Aja: Honestly, it was a rushed idea. The day we made it, Dymez had a show and he wanted a band. Elbee and I had made a beat and we were going to do it live. Dymez was like “Y’all need a name for yourselves; it can’t just be Aja and Rob.” We was going through Myspace, looking at old bands, Odyssey, psychedelic stuff, and Rob was just like “Yo, Phony Ppl” and I was like “Whatever, man.” [Laughter] That’s how we got it.
Does song writing with a large band make for an easier or more difficult writing process?
Elbee: There’s a few operations. Is it difficult with the size of the band? No, we have great chemistry. At the end of the day, we respect everyone’s ideas and opinions. Since we work together well, the ideas that come about—and there’s a gazillion of them, per second—we all know how we can come into play with the final products. It makes our chemistry good. It’s not harder with more people, it’s better actually, with these people.
Most of the songwriting and composing is done by Aja Grant, myself, Dymez, Bari Bass and Maffyuu also. That’s just the core of songs. But everyone contributes something.
You guys are creating a very cool thing bringing full instrumentals to hip hop. It’s fresh, appreciated and well done! What do you think is missing in the music world? Is Phony Ppl on a mission to fill that void?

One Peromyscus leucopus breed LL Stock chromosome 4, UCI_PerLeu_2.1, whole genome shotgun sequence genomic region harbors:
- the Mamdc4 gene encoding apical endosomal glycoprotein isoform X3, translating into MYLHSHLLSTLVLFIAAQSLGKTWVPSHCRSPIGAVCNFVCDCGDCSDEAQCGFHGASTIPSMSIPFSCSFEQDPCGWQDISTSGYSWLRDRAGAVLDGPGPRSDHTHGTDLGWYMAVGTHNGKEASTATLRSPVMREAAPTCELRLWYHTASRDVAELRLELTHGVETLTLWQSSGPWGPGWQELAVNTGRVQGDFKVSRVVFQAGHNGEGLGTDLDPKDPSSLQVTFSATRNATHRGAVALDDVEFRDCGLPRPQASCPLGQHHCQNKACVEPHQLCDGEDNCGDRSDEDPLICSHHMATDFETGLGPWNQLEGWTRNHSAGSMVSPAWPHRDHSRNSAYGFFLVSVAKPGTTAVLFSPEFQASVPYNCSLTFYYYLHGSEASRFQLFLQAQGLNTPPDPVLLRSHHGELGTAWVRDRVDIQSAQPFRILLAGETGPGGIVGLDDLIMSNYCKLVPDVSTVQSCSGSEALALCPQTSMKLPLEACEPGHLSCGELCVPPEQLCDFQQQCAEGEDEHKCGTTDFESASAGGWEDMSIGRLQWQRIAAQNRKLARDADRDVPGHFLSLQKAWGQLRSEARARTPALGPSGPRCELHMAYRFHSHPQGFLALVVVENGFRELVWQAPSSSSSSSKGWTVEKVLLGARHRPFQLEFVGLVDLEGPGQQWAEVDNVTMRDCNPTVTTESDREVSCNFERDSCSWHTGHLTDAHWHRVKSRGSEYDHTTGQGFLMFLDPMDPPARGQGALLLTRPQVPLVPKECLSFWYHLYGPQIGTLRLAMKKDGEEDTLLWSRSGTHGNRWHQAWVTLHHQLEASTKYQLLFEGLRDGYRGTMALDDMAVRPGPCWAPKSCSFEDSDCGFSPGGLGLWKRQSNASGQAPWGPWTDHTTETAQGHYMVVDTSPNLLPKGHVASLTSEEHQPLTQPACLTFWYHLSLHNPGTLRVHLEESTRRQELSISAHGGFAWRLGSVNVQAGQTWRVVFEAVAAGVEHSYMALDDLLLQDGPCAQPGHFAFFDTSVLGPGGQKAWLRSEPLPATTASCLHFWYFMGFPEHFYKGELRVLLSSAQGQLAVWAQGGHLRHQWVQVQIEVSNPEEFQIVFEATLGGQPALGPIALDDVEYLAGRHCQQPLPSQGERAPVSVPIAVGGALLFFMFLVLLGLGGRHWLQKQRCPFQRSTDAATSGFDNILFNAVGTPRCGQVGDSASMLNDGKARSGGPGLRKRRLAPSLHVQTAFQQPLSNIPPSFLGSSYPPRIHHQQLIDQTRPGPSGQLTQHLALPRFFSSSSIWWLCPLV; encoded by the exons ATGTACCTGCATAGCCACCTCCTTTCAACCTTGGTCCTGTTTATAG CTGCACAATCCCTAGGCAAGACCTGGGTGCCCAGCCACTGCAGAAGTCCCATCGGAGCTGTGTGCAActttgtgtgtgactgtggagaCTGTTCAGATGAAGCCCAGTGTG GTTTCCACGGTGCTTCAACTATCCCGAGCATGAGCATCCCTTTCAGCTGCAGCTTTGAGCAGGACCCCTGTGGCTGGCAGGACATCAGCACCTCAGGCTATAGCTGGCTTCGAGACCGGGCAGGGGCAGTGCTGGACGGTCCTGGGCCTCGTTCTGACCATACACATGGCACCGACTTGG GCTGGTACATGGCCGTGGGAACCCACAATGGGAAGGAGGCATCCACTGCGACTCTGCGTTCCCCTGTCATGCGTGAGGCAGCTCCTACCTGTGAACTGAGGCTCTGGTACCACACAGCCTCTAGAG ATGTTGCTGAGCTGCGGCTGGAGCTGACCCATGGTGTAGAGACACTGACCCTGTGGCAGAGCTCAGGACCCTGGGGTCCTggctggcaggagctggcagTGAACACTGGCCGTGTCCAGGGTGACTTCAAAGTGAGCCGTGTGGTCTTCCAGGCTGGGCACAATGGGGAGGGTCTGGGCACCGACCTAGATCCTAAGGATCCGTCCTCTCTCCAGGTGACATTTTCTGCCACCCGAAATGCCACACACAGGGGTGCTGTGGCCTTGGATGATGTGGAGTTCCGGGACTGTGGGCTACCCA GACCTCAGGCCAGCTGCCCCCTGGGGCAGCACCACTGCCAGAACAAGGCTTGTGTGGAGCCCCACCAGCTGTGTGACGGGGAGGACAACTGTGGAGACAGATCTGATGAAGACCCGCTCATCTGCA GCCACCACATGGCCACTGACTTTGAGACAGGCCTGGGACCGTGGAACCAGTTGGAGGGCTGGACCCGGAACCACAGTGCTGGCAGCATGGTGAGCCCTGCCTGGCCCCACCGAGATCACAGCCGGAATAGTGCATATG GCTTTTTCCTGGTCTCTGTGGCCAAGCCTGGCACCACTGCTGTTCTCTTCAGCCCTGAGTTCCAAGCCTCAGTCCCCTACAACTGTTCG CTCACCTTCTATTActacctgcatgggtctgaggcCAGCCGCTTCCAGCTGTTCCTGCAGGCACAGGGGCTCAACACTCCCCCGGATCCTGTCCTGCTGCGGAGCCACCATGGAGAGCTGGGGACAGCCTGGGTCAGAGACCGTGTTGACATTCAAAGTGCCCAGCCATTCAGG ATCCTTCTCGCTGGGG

Dymez: I think that Phony Ppl, more than trying to fill a void, is just doing what we love to do. We love different types of music, and we are inspired by different types of music. When we get on those instruments and play our shows, it’s basically just us, not even caring about what’s out…
Maffyuu: From Earth, Wind & Fire, to the newest Odd Future.
Elbee: Even before that, Fats Waller, Fats Domino, Elvin Jones.
Maffyuu: Past that! Beethoven, Bach…
Who is your music for? Is your genre crossing meant to be universal or to satisfy a specific subculture. Do you think you can do both?
Maffyuu: Yeah I think we could do both. When we make our music, it’s not for any specific people, we just do it for ourselves, just for the feeling. Really, older people like our music the most, people in their thirties and forties. We have a strong young fan base [also], but old heads be coming up to us like, “yo. I like what y’all are doing.”
Elbee: “For” is the wrong word. Our music isn’t for any specific group, but it touches everyone in one way or another.
I love people who love their own music. What’s your favorite Phony Ppl song?
Elbee: Yeah, definitely, my favorite right now is “Whamsz.”
What’s the most memorable thing you guys have experienced together as a band?